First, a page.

Kevin Kelly’s What Technology Wants is an exploration of the nature of technology and our relationship to it. The book begins with the story of Kelly’s own peculiar relationship, going from very minimal technology adoption to covering the cutting edge after co-founding Wired magazine. He also covered outliers such as the Amish, whose technological adoption is very particular and poorly understood by the general public.
The bottom line, for Kelly, is that we must all find our own strategies for technological adoption that we will be comfortable and satisfied with. What follows is but one strategy that seeks to specifically address the concerns raised by Carr and Clay Johnson and others about the cognitive and physiological effects that our information consumption patterns can have on us.
In order to get the best of both worlds, spend most of your time with technology focusing on specific tasks for long periods, and then block out much shorter periods of taking in as much of the web as you can bear. This approach is in line with Nassim Taleb’s “barbell strategy” in that it involves combining two extremes to achieve the best possible balance. You want to be able to dig deep into certain subjects and activities, but you also want to harness the web to its fullest as a discovery and serendipity machine.
The focused periods are hard to stick to, especially at first. If you are already in the habit of frequently checking your email or immediately looking at whatever has sent you a notification, then according to Carr you have wired your brain to seek that routine. A few minutes into attempting to read a book, you may find yourself desiring to check updates on your phone. Don’t give into that urge—that will only make it harder to build a new routine. Eventually, you can train your brain to get used to the new approach.
Do yourself a favor by turning off most, if not all, of your notifications. You can check everything during the time you have set aside to do so specifically. If there’s an emergency, someone will call you. The people on Twitter and Facebook and reaching out to you via email do not need you to answer right now. Allowing every little thing they say to you to jump in front of your face will just derail whatever it is you’re trying to focus on.
Read long pieces and books. Engage in binge learning, then follow up with binge creating. Go through the Udacity courses on programming, and then start some programming projects that interest you—and see them through. Get through your Instapaper queue and then write a series of essays—and limit how often you check the number of views they received. Read through the Make Magazine archive and then start a Raspberry Pi project. Read through the entire archive of your favorite photo-blogger, and then go out and find things to take pictures of yourself, and put together posts about them. Go through all of the online works of an artist you like and attempt to make a pastiche in their honor using Photoshop.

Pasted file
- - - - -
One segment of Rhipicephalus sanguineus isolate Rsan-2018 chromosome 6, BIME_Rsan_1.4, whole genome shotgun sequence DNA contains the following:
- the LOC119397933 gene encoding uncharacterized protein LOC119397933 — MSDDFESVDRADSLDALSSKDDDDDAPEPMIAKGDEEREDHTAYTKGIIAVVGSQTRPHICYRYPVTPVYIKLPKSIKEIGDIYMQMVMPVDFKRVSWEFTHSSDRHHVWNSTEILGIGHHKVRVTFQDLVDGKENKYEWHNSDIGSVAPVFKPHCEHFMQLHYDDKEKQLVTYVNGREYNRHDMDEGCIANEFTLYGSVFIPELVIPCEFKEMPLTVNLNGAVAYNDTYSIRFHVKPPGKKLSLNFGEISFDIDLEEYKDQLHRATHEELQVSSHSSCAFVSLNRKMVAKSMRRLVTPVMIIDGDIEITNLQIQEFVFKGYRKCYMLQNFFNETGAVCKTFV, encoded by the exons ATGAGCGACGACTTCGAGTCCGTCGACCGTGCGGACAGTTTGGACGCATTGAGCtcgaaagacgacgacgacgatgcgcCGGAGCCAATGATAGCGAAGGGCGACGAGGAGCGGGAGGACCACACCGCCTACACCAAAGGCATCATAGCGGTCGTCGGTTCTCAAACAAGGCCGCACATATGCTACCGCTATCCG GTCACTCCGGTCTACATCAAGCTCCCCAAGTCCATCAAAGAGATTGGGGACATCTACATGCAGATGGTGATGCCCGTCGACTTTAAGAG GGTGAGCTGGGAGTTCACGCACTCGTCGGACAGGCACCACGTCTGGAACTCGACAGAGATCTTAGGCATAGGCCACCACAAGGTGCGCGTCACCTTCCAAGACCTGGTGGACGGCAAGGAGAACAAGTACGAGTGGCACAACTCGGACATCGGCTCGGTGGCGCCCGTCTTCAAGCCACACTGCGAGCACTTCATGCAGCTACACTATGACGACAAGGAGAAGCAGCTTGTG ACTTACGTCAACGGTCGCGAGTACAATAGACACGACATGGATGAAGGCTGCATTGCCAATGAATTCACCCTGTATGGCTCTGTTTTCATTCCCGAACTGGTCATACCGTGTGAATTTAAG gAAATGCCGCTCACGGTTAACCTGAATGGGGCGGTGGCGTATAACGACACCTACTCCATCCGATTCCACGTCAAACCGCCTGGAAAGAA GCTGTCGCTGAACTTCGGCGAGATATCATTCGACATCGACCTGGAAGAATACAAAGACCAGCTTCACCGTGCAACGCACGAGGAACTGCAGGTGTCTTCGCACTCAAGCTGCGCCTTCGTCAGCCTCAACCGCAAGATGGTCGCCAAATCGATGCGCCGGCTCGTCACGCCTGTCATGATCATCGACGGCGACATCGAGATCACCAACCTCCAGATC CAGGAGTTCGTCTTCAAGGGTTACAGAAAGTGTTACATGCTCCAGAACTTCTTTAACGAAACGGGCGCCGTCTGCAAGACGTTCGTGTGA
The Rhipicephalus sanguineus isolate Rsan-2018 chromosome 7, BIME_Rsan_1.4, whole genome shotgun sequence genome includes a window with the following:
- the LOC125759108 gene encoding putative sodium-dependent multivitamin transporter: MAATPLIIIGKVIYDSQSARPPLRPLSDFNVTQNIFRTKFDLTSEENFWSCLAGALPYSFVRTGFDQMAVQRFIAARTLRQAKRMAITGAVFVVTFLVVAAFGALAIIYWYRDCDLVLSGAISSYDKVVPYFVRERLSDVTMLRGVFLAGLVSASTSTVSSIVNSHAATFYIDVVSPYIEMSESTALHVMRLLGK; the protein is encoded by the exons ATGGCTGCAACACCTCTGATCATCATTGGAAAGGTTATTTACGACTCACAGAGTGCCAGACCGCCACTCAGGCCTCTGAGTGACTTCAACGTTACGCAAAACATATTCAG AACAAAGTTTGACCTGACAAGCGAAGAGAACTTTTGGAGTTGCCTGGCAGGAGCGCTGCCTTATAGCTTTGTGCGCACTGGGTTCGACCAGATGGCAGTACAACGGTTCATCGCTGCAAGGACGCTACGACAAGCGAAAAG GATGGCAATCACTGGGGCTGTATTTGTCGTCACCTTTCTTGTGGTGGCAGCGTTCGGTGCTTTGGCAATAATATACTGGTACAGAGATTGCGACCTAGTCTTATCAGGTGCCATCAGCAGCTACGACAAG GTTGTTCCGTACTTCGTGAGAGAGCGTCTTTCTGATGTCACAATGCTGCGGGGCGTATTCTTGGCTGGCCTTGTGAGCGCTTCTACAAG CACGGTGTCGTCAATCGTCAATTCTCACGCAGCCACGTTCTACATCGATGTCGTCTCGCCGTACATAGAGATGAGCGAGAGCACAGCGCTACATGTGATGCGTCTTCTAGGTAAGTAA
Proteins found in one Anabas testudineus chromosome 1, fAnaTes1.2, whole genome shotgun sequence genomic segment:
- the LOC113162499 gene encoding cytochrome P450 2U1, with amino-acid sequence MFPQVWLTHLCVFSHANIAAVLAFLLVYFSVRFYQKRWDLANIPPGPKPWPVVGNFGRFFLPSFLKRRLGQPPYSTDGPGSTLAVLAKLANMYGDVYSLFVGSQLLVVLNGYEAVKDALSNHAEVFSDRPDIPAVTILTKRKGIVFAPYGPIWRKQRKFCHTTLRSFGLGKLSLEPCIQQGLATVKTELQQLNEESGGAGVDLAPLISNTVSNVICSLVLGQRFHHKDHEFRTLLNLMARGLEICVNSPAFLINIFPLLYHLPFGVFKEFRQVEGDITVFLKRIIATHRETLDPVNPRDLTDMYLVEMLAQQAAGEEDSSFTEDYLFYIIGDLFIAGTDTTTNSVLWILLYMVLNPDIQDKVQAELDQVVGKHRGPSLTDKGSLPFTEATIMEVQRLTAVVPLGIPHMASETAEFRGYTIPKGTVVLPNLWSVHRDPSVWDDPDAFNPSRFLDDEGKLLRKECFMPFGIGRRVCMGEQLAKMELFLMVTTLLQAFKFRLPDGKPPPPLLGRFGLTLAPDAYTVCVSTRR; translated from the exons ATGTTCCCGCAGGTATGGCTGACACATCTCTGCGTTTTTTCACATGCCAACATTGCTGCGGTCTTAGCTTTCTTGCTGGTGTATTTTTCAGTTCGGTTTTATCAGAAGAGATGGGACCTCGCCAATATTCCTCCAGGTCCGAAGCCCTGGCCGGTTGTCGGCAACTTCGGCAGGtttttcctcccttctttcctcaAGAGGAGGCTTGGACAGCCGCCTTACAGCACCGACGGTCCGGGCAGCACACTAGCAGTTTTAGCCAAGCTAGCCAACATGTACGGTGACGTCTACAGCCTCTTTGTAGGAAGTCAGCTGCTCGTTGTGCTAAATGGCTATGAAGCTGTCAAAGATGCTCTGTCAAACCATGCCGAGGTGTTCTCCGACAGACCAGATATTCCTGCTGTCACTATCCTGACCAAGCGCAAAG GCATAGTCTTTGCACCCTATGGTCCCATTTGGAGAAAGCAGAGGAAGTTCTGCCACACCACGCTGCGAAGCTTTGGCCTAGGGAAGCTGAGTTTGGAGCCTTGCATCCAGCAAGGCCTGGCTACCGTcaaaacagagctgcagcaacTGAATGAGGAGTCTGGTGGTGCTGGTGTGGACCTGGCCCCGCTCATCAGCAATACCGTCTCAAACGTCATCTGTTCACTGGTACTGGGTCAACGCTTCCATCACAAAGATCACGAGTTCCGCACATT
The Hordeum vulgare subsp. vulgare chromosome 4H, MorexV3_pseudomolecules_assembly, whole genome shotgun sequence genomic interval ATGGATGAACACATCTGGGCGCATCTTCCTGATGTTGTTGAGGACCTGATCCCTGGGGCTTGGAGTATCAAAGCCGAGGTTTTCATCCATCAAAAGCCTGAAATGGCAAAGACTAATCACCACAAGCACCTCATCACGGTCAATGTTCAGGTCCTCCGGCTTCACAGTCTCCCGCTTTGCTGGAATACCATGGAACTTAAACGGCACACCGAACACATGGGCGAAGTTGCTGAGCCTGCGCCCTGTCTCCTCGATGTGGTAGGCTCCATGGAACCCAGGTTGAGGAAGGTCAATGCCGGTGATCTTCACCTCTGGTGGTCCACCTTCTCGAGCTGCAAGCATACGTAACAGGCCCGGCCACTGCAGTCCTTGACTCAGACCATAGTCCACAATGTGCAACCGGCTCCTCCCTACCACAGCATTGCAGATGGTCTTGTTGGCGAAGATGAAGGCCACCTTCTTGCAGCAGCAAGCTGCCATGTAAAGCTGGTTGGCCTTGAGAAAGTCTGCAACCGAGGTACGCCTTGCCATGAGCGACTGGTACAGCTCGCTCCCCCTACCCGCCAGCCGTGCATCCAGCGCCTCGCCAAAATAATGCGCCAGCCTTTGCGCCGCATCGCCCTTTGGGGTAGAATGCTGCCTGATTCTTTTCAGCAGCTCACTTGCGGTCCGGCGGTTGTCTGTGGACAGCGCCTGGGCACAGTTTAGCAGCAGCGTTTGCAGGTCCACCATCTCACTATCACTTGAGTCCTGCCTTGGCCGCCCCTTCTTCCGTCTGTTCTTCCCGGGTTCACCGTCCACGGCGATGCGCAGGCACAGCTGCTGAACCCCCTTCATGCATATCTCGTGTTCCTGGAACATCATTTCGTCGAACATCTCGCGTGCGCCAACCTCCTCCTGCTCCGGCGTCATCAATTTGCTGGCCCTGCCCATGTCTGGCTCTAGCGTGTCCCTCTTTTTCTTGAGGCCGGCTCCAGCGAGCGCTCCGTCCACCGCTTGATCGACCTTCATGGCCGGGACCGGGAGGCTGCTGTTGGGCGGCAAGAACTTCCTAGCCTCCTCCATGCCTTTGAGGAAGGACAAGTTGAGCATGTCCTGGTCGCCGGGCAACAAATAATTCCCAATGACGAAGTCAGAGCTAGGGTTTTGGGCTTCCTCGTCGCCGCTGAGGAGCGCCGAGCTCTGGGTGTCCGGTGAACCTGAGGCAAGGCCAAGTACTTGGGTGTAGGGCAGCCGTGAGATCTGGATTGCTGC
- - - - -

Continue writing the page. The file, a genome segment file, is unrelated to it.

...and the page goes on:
The periods of intense interaction with the web will be relatively easier to handle, but you shouldn’t slack off here either. Work on curating an RSS reader account that mines the long tail of web content for gems. Try to find longreads that seem promising to put in your Readability or Instapaper account for your focused periods. Scour the social web not only for content, but for potential conversations to either jump into or start. Make sure these are conversations are not of the angry Internet variety. Instead, only invest your time in conversations you are likely to walk away from feeling that you have gained something, be it new knowledge, food for thought, or the simple enjoyment of connecting with another human being.
Cut news out of your information diet entirely. It is worthless. Anything really important will bubble up to you through social channels; as will most unimportant things, unfortunately. Focus on the information and stories that are persistent rather than ephemeral. There are essays and books that cover the same topics as news outlets—and much, much more—in greater detail and with actual context. Free yourself from the news.
In my experience, it gets easier to stick to your focused periods, and you also get better at finding quality stuff during your surfing time. This approach may not work for everyone, but I think there is some approach that does, and addresses Carr’s cognitive concerns.
Carr’s rhetoric is extreme, but his position is nothing more than a technical way of saying that current technological adoption trends are fostering bad habits. The answer is not to despair the rise of 140 character communication. Rather, the answer is to focus on building new habits and curating better information diets.